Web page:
Search - Thomas Buckner, Henry Threadgill, Roscoe Mitchell New Chamber Ensemble :: Pilgrimage

Pilgrimage
Thomas Buckner, Henry Threadgill, Roscoe Mitchell New Chamber Ensemble
Pilgrimage
Genres: Jazz, Pop, Classical
 
  •  Track Listings (10) - Disc #1

His reassertion of the composer into what has traditionally been an improvisational form have placed Roscoe Mitchell at the forefront of contemporary music for over twenty-five years. This recording features eight new work...  more »

      
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Album Description
His reassertion of the composer into what has traditionally been an improvisational form have placed Roscoe Mitchell at the forefront of contemporary music for over twenty-five years. This recording features eight new works (including one by Henry Threadgill) performed by the Roscoe Mitchell New Chamber Ensemble. Texts by Thulani Davis, Lord Byron, e. e. cummings, and Joseph Jarman.
 

CD Reviews

But For Racism, He Would Be Played In Concert Halls
Christopher Forbes | Brooklyn,, NY | 10/07/2002
(5 out of 5 stars)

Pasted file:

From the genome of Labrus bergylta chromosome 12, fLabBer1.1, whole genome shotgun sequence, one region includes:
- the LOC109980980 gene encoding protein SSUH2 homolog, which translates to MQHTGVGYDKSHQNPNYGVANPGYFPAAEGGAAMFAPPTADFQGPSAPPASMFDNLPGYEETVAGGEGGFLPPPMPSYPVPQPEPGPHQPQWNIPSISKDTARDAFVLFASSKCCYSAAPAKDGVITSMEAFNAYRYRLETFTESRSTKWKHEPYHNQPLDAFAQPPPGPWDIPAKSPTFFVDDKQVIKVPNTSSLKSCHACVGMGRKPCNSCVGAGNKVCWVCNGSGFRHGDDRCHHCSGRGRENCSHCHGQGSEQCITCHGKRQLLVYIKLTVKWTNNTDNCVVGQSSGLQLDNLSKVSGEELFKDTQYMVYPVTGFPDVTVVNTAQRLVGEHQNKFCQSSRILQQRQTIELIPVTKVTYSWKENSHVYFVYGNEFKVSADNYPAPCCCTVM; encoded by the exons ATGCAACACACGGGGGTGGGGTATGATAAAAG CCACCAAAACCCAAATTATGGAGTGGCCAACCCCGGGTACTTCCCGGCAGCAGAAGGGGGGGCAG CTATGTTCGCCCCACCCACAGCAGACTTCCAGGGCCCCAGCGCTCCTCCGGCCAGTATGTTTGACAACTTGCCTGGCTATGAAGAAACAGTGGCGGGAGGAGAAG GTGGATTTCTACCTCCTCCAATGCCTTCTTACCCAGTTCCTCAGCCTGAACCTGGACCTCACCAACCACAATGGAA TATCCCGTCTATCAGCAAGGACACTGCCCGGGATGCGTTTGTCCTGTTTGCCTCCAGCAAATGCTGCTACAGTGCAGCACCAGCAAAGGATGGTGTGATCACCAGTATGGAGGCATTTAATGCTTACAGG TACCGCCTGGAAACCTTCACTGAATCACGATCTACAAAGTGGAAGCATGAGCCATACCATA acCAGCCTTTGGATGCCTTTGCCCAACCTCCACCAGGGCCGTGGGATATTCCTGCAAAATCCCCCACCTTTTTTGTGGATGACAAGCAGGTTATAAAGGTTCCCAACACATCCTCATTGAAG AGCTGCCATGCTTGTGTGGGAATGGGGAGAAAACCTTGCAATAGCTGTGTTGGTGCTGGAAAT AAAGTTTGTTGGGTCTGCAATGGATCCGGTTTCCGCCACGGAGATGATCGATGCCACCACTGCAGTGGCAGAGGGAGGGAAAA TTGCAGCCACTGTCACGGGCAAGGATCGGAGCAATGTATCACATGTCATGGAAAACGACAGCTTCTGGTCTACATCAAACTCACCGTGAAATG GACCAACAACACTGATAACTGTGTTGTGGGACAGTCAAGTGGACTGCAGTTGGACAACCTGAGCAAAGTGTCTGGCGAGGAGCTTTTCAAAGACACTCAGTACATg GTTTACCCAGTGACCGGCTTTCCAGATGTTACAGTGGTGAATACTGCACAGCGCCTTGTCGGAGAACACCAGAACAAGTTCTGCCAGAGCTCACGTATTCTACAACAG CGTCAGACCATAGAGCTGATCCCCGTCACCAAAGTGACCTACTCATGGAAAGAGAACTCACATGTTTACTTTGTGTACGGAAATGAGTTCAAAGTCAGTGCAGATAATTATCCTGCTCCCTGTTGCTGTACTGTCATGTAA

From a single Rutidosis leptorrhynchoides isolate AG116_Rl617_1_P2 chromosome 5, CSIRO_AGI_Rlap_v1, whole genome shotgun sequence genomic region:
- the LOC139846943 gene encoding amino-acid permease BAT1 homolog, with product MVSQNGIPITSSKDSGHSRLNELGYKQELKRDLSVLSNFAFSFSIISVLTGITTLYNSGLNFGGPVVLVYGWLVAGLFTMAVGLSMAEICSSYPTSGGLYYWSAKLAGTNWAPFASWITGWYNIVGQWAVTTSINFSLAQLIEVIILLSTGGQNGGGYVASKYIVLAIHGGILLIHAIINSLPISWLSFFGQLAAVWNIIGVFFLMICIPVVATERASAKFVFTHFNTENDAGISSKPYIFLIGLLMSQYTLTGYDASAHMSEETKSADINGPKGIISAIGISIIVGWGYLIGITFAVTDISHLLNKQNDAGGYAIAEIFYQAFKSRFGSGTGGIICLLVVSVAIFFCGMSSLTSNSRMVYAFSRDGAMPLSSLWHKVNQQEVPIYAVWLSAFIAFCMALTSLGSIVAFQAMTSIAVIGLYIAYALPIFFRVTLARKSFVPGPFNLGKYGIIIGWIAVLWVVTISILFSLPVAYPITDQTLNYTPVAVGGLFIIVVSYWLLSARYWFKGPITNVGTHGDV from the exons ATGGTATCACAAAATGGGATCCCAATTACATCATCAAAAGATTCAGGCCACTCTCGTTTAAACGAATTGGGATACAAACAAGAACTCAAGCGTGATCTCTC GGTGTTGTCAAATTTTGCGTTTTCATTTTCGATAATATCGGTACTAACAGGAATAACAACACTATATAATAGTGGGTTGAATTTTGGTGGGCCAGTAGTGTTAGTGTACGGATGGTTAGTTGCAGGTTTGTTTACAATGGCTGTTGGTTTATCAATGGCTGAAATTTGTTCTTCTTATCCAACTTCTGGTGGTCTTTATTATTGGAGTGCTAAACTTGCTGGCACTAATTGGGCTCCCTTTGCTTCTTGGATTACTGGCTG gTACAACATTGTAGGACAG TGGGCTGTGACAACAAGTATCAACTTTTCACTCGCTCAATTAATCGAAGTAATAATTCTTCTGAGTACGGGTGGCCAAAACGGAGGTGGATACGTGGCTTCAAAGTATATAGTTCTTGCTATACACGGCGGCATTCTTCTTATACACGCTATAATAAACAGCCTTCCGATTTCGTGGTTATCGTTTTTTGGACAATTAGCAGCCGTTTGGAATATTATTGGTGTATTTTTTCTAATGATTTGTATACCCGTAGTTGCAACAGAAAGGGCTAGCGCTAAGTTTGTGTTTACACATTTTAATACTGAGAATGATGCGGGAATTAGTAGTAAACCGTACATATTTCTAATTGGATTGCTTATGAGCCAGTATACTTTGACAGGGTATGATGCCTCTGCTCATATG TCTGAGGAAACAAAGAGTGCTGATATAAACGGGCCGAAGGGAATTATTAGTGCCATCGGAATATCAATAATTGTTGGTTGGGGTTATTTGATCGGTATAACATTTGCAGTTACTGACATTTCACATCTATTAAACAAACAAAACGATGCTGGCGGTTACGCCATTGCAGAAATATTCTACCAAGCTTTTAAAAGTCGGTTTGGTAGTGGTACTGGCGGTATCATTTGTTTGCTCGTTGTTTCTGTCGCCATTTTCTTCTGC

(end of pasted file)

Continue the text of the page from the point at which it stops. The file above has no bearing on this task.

"One of the elements that make the music of the AACM in Chicago unique is that so many of the composer/performers in the group resist stylistic boundaries. Roscoe Mitchell is a definate leader in this, along with Anthony Braxton and George Lewis. This album is dedicated to music by Mitchell that combines notated sections and approaches to improvisation to create marvelous chamber compositions which rival anything coming out of more traditional new music composers. The album consists of music for a small ensemble of Mitchell on winds, piano violin, and on most of the pieces, Thomas Buckner, the formidable contemporary baritone. Mitchell has chosen to set a wide variety of challenging poems to music, including poems by E. E. Cummings, Lord Byron, and Joseph Jarman. Also included is one of Henry Threadgill's compositions based on a poem by Thulani Davis. These are interspersed with Mitchell's instrumental ompositions. All in all this is an impressive CD.What impresses most about this disc is Mitchell's deft way with a vocal melody. He knows the voice intimately, despite a lack of documented vocal music on his resume. The word setting is careful and exquisite...the poems are always audible, and yet the vocal line increases the meaning of the poem rather than being a distraction, the mark of a great writer of art song. What also impresses is the near impossibility of telling the difference between notated and improvised sections in the music. The relationship between material is so seamless that the improvisations seem to flow directly out of the basic material. Perhaps this is why Mitchell's music gets short shrift by the new music establishment. It is threatening to those who believe in total organization to hear results that are so similar, based on skillful improvisation. Of course, a subtle racism also plays into this. Mitchell and Braxton have both reported recieving patronizing responses by many in the new music community when they've tried to interest them in these works. (Braxton reports getting dissed by the man himself, Pierre Boulez, during the early 70s in Paris.) And also, despite nearly 40 years of experiments in improvisation in classical music, most non-jazz musicians still just don't get it. (Morton Feldman gave up his graphic scores after a while, when too many performers kept playing triads instead of the complex harmony that Feldman was interested in.) It's too bad, because musicians like Mitchell show us all a way out of the various stylistic traps that have hemmed in composers in the late 20th century. The merging of composition and improvisation is perhaps the most exciting development of the last 40 years, and one that could have enourmous repercussions for music in the next century."